The average costs of running household appliances will surge, a consumer group has warned, as people face huge spikes in their energy bills this winter.
The energy price cap is due to rise 80% in October, after the regulator, Ofgem, said the average household’s yearly bill can be raised from £1,971 to £3,549.
However, consumer group Which? has suggested a number of tips to help households cope, including simple tricks with appliances that could make a difference:
– Reduce washing machine costs
The average cost to run a washing machine yearly will rise from just over £63 to more than £117 under the new energy price cap. Which? suggests lowering costs by waiting until you can fill the machine to about 80% capacity, rather than repeatedly washing smaller loads.
If clothes are not stained, then consider washing at 30C, as it will cut energy usage by 38% on average compared with a 40C wash, while a 20C wash will use 62% less energy.
– Cut tumble dryer costs
Which?’s calculations found the cost of an average heat pump tumble dryer will increase from £56 to £104 a year, whereas condenser tumble dryers require more power, and the cost will jump up from £140 to £260 a year after the new price cap comes into force.
The easiest way to save is to reconsider how you can dry laundry effectively, for example, hanging washing outside on a clothesline or on an airer. However, be aware of damp and mould which may be caused by drying laundry inside frequently and make sure you open windows.
– Use your dishwasher properly to save money
The average annual running cost for a full-size dishwasher will rise from £83 to £153, and for a slimline model it will cost £136, up from £73.
Which? suggests ensuring the dishwasher is not over or under filled, to wash full loads instead of running it for a few items and to run it on an eco-setting. While washing up by hand may seem like a cheaper option, handwashing uses more water than a dishwasher.
– Fridge freezers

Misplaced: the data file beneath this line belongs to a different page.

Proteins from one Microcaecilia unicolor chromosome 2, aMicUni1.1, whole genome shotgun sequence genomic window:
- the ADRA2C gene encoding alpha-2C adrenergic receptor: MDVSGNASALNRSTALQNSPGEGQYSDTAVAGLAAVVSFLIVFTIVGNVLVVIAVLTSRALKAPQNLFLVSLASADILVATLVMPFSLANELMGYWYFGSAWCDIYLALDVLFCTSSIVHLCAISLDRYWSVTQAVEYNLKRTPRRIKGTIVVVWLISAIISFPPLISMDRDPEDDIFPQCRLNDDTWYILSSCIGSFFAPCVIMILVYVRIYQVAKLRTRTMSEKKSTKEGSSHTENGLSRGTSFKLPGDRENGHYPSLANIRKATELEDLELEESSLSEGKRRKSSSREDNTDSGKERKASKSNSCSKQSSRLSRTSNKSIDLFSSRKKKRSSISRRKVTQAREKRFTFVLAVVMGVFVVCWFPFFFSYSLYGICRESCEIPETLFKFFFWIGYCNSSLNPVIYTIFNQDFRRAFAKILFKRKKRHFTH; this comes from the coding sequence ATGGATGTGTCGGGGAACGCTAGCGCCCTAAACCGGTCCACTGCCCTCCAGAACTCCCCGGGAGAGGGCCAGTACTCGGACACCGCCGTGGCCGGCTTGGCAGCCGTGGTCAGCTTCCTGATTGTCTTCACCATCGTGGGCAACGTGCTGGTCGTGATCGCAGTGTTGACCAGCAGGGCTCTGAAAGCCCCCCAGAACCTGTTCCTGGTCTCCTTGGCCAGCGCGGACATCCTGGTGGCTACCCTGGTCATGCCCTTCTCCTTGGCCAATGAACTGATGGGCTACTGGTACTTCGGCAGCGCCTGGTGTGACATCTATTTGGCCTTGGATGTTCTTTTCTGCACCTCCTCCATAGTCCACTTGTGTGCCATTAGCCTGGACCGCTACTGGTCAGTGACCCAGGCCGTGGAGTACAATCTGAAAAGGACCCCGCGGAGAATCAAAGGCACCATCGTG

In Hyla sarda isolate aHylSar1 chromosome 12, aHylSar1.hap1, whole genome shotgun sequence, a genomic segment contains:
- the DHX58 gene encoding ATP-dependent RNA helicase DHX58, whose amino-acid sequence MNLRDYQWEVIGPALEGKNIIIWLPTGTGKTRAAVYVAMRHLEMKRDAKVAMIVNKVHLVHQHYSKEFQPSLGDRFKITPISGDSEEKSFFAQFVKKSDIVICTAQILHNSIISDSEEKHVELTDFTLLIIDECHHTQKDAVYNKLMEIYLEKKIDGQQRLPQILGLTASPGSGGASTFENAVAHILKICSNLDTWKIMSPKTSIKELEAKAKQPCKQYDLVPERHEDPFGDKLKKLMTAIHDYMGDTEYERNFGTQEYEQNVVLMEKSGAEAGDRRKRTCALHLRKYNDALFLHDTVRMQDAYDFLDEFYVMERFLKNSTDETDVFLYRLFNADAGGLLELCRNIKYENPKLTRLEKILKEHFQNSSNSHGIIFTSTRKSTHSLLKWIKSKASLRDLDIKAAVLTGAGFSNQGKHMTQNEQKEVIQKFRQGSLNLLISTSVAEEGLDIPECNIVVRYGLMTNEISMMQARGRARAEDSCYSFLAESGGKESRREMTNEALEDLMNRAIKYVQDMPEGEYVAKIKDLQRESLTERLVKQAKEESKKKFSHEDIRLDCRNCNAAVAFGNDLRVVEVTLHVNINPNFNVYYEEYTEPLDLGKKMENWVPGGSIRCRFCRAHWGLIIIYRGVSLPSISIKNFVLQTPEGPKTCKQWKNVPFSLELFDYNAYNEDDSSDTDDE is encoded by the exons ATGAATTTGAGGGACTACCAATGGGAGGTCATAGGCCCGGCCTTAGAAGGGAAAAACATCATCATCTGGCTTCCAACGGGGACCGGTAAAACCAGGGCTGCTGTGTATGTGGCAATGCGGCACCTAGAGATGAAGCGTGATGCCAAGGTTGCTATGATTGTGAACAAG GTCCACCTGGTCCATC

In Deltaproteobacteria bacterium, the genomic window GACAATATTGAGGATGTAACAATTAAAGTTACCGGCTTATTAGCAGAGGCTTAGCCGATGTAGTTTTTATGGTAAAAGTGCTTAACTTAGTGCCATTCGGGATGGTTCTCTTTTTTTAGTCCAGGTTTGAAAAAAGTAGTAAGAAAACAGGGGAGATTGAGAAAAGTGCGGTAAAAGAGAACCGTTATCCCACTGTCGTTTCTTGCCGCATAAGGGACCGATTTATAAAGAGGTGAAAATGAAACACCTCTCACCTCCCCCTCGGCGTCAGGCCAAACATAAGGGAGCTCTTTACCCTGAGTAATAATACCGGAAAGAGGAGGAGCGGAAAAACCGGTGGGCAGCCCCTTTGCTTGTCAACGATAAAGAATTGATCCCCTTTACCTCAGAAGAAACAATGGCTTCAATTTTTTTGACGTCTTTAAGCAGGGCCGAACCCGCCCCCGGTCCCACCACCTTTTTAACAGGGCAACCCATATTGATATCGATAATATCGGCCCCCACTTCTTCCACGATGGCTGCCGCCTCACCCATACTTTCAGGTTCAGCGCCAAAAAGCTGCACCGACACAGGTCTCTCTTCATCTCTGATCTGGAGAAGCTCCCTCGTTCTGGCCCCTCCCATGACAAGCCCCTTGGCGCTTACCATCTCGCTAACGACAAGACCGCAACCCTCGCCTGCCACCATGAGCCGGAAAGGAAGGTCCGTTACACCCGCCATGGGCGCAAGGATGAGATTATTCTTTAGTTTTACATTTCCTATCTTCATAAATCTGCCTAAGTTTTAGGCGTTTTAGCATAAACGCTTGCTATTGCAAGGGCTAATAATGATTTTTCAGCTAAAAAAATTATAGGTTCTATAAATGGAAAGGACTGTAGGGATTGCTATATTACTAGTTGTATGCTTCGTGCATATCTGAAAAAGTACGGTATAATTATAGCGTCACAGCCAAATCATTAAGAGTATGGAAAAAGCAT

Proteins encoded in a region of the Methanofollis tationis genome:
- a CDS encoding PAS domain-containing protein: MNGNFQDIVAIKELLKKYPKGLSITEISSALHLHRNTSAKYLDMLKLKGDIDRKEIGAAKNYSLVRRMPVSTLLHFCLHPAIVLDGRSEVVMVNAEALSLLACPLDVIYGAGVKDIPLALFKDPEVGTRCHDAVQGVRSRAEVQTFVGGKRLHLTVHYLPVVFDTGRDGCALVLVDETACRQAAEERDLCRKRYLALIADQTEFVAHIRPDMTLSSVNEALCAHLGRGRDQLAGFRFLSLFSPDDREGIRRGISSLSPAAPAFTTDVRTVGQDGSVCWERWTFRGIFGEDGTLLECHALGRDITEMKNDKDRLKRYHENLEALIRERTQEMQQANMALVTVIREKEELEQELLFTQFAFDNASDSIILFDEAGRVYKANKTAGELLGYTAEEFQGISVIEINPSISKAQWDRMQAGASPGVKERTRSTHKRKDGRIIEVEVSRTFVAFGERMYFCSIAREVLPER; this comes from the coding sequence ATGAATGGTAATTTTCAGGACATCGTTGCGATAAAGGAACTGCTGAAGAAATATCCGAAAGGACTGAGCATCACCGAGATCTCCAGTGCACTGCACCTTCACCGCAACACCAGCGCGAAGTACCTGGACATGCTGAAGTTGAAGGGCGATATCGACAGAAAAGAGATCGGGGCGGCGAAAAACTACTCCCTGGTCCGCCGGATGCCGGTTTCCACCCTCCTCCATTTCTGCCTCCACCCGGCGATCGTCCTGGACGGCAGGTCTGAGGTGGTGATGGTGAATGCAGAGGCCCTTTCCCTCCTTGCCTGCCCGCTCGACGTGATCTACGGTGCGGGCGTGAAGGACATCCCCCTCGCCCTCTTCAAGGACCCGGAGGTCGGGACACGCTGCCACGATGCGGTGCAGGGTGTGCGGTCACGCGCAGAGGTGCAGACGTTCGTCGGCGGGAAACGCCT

Average integrated fridge freezers currently cost around £73 a year to run and this will rise to £136 in October. However, American models cost between £84 and £120 to run, which will increase to £155 and £222 a year.
To ensure your fridge freezer is running as efficiently as possible, Which? suggests cleaning the condenser coils on the back as dust on the coils can prevent the fridge from cooling properly.
If you have damaged door seals, it is important to replace them so that cold air cannot escape, and ensure that food is cooled down properly before refrigerating.
A built-in electric oven costs £66 a year to run which will rise to £122 following the price cap rise, while a single gas oven costs £20 and will rise to £43.
It is possible to reduce costs by cooking larger amounts of food at a time and eating them as meals spread across the week, rather than running the oven every day. You can defrost frozen food in the fridge in advance so your oven does not have to work as hard to cook it, Which? said.
Smaller items such as air fryers or combi microwaves might be more cost efficient than ovens for cooking smaller items.
– Install central heating controls
Smart heating controls can cut your bills and improve your comfort by making better use of the heating energy you pay for. Which? estimates that a medium-sized household could save at least £100 a year by using smart controls and could cut a home’s carbon emissions by 320kg a year.
When using a smart thermostat, Which? recommends using zonal heating controls with radiator valves to vary the heating and schedule of different rooms.
Emily Seymour, Which? energy editor, said: “Huge energy bill hikes are a cause of real concern for millions of households across the country, especially when many are already feeling the pressures of the cost-of-living crisis.”
– Find out if you could get energy grants
The Warm Home Discount is available to pensioners and those who get certain benefits. It is £140, but increasing to £150 in October 2022.
Those born before 26 September 1955 can claim a Winter Fuel Payment of £100 to £300 every winter and energy companies also have their own hardship funds.